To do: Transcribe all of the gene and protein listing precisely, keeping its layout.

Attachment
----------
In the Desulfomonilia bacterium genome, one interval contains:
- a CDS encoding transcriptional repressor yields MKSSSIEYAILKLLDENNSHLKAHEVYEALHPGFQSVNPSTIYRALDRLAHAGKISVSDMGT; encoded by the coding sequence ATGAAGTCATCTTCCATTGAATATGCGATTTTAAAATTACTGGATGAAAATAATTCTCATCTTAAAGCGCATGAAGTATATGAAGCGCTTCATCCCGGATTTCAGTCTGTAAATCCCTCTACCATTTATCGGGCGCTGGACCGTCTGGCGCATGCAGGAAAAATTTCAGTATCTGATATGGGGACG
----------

In the Desulfomonilia bacterium genome, one interval contains:
- a CDS encoding transcriptional repressor yields MKSSSIEYAILKLLDENNSHLKAHEVYEALHPGFQSVNPSTIYRALDRLAHAGKISVSDMGT; encoded by the coding sequence ATGAAGTCATCTTCCATTGAATATGCGATTTTAAAATTACTGGATGAAAATAATTCTCATCTTAAAGCGCATGAAGTATATGAAGCGCTTCATCCCGGATTTCAGTCTGTAAATCCCTCTACCATTTATCGGGCGCTGGACCGTCTGGCGCATGCAGGAAAAATTTCAGTATCTGATATGGGGACG